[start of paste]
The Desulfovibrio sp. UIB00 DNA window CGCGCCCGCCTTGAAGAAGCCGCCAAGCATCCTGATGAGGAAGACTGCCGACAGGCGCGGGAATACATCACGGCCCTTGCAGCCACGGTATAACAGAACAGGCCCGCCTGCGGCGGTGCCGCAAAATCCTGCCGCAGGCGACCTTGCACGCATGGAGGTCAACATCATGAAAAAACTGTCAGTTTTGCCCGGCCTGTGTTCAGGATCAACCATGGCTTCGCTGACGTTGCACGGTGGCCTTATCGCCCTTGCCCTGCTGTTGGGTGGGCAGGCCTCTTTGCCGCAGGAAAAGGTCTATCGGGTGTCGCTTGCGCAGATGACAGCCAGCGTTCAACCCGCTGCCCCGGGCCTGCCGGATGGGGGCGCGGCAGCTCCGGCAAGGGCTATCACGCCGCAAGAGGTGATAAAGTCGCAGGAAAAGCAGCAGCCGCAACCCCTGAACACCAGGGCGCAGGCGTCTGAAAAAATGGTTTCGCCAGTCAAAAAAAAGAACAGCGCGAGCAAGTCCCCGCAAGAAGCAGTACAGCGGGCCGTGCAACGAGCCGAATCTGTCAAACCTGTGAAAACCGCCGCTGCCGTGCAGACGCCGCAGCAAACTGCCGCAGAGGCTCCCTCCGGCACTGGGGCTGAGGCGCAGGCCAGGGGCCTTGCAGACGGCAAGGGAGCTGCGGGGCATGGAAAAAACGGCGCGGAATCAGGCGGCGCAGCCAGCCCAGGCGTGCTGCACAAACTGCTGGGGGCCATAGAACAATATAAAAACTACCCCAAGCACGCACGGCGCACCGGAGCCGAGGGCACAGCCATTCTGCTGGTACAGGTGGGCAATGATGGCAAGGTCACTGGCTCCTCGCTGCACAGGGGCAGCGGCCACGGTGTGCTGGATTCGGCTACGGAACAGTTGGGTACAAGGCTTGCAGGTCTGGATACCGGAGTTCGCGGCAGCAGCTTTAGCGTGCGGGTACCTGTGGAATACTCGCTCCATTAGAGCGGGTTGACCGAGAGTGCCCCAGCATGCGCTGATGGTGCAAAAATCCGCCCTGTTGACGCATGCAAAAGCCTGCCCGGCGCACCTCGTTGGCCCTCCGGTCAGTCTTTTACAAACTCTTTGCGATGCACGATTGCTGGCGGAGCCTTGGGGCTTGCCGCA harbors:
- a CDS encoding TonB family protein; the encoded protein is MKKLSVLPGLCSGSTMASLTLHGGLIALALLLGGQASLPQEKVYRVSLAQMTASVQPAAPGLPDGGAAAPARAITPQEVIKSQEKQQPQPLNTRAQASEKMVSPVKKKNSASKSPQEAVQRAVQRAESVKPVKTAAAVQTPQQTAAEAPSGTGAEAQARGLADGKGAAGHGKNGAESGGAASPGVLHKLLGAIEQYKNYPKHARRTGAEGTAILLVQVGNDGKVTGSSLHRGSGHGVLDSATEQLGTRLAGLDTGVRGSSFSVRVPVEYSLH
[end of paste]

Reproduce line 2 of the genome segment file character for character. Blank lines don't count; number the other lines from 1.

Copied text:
- a CDS encoding TonB family protein; the encoded protein is MKKLSVLPGLCSGSTMASLTLHGGLIALALLLGGQASLPQEKVYRVSLAQMTASVQPAAPGLPDGGAAAPARAITPQEVIKSQEKQQPQPLNTRAQASEKMVSPVKKKNSASKSPQEAVQRAVQRAESVKPVKTAAAVQTPQQTAAEAPSGTGAEAQARGLADGKGAAGHGKNGAESGGAASPGVLHKLLGAIEQYKNYPKHARRTGAEGTAILLVQVGNDGKVTGSSLHRGSGHGVLDSATEQLGTRLAGLDTGVRGSSFSVRVPVEYSLH